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Introduction: Federalism in the Civil War Era

Introduction: Federalism in the Civil War Era rac h el a. sh elden, Guest Editor This special issue focuses on the role of federalism in the Civil War era, primarily in the years before the war. Federalism—or the distribution of power among different governing bodies—defined how most nineteenth- century Americans understood their relationship to the government, both in theory and in practice. These men and women did not simply interact with the government and the law; rather, they were forced to navigate the complex relationships and overlapping authorities among the various gov- erning bodies and regulations that made up the federal system. Until recently, Civil War–era political and legal historians primarily viewed federalism as a binary—as the relationship between the federal government and the states. There is good reason for this: the two most pressing elements of the study of federalism in the late twentieth and early twenty-first centuries have been the meaning of “states’ rights” in the con - flict between northern and southern states and the role of the Civil War in producing the modern nation-state. This first emphasis comes from a desire to slay continuing Lost Cause dragons. Since the late years of the Civil War, Confederates and their defenders attempted to shift http://www.deepdyve.com/assets/images/DeepDyve-Logo-lg.png The Journal of the Civil War Era University of North Carolina Press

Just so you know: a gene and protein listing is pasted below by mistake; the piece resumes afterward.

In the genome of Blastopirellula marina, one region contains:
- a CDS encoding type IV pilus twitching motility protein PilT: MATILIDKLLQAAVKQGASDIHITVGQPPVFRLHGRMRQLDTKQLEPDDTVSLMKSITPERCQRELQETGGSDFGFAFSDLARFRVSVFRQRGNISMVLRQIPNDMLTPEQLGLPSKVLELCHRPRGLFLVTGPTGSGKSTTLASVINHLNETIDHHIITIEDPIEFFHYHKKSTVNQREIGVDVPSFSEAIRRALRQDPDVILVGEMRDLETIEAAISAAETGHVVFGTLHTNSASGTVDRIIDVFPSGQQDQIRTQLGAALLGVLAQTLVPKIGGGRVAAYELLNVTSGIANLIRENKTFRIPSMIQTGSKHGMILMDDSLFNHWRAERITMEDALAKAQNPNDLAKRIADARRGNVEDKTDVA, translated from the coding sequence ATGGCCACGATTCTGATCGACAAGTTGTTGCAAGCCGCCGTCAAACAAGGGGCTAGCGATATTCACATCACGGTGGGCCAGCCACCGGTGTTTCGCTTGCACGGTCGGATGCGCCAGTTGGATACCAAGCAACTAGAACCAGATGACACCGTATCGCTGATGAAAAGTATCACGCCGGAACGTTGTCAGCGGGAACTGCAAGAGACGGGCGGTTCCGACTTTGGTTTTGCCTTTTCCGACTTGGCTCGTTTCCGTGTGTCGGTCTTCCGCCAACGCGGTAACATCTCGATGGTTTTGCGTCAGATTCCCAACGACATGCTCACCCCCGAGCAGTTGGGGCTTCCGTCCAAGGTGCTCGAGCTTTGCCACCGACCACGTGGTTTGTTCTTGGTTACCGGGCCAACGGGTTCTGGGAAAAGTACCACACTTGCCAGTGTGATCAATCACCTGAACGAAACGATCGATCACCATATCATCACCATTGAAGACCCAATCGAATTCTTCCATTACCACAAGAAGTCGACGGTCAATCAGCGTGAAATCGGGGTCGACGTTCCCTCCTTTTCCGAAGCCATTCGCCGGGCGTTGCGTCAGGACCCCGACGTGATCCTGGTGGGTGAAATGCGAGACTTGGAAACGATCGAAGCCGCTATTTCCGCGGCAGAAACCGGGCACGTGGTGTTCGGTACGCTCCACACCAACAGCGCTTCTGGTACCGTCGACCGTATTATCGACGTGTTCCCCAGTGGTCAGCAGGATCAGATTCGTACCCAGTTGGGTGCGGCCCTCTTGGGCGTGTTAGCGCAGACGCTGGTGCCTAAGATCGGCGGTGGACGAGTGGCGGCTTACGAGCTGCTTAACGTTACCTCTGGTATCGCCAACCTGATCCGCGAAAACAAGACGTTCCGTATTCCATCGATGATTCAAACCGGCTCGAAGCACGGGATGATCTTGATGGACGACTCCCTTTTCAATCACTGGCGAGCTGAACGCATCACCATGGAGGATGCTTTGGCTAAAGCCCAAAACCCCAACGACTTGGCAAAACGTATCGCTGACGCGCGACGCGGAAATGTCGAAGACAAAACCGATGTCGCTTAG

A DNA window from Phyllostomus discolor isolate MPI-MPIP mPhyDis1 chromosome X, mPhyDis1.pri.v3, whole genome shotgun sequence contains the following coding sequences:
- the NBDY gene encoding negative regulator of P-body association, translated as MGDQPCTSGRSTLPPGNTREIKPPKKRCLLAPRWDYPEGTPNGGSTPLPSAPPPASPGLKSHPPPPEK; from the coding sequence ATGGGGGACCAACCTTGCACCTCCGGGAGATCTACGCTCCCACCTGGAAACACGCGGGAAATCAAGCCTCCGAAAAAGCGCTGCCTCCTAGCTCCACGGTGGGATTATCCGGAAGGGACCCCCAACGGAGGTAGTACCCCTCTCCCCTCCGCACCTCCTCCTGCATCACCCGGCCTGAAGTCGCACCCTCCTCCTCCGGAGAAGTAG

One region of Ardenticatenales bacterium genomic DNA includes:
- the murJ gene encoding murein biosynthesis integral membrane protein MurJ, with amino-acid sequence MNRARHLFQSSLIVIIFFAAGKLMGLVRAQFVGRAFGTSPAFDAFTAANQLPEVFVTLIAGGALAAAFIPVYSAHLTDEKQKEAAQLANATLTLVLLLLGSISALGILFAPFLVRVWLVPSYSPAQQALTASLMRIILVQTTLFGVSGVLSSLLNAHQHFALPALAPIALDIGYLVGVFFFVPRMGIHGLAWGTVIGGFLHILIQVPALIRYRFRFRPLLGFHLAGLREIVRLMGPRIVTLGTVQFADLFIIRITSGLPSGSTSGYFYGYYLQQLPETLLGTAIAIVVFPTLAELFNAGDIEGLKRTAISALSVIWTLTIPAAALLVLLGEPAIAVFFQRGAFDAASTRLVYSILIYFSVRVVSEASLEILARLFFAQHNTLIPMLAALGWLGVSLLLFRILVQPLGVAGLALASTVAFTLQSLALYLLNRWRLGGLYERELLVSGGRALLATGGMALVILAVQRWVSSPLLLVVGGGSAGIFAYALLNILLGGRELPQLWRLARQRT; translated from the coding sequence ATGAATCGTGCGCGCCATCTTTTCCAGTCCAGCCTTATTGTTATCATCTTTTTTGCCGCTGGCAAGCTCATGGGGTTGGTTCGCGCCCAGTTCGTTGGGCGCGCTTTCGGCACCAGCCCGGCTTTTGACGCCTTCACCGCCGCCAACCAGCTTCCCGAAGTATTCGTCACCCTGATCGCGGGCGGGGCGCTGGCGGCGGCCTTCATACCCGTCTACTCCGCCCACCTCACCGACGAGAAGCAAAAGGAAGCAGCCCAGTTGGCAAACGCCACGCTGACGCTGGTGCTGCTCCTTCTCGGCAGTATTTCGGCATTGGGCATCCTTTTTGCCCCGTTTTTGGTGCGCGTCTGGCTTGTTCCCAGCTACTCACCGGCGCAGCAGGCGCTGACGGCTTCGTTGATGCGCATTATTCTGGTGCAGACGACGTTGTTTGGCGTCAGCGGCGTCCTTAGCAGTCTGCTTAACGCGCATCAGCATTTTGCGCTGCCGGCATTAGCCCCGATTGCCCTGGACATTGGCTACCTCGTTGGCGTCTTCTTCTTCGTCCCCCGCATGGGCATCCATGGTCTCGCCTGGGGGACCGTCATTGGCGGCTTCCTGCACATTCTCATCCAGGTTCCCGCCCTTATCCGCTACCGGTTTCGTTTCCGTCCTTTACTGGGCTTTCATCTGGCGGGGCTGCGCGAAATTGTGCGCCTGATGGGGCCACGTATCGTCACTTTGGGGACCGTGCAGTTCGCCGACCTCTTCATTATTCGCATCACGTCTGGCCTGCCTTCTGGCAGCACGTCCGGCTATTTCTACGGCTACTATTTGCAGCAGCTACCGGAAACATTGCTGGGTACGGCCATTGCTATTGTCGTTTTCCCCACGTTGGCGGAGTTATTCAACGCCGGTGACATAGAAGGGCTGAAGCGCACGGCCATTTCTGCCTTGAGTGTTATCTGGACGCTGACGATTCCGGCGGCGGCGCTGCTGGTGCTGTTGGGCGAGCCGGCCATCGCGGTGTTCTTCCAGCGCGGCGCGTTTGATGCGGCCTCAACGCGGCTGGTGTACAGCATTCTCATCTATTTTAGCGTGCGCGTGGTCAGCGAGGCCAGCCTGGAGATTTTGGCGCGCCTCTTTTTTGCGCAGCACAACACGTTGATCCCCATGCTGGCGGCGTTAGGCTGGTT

Introduction: Federalism in the Civil War Era

The Journal of the Civil War Era , Volume 9 (4) – Dec 5, 2019

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Publisher
University of North Carolina Press
Copyright
Copyright @ The University of North Carolina Press
ISSN
2159-9807

Abstract

rac h el a. sh elden, Guest Editor This special issue focuses on the role of federalism in the Civil War era, primarily in the years before the war. Federalism—or the distribution of power among different governing bodies—defined how most nineteenth- century Americans understood their relationship to the government, both in theory and in practice. These men and women did not simply interact with the government and the law; rather, they were forced to navigate the complex relationships and overlapping authorities among the various gov- erning bodies and regulations that made up the federal system. Until recently, Civil War–era political and legal historians primarily viewed federalism as a binary—as the relationship between the federal government and the states. There is good reason for this: the two most pressing elements of the study of federalism in the late twentieth and early twenty-first centuries have been the meaning of “states’ rights” in the con - flict between northern and southern states and the role of the Civil War in producing the modern nation-state. This first emphasis comes from a desire to slay continuing Lost Cause dragons. Since the late years of the Civil War, Confederates and their defenders attempted to shift

Journal

The Journal of the Civil War EraUniversity of North Carolina Press

Published: Dec 5, 2019

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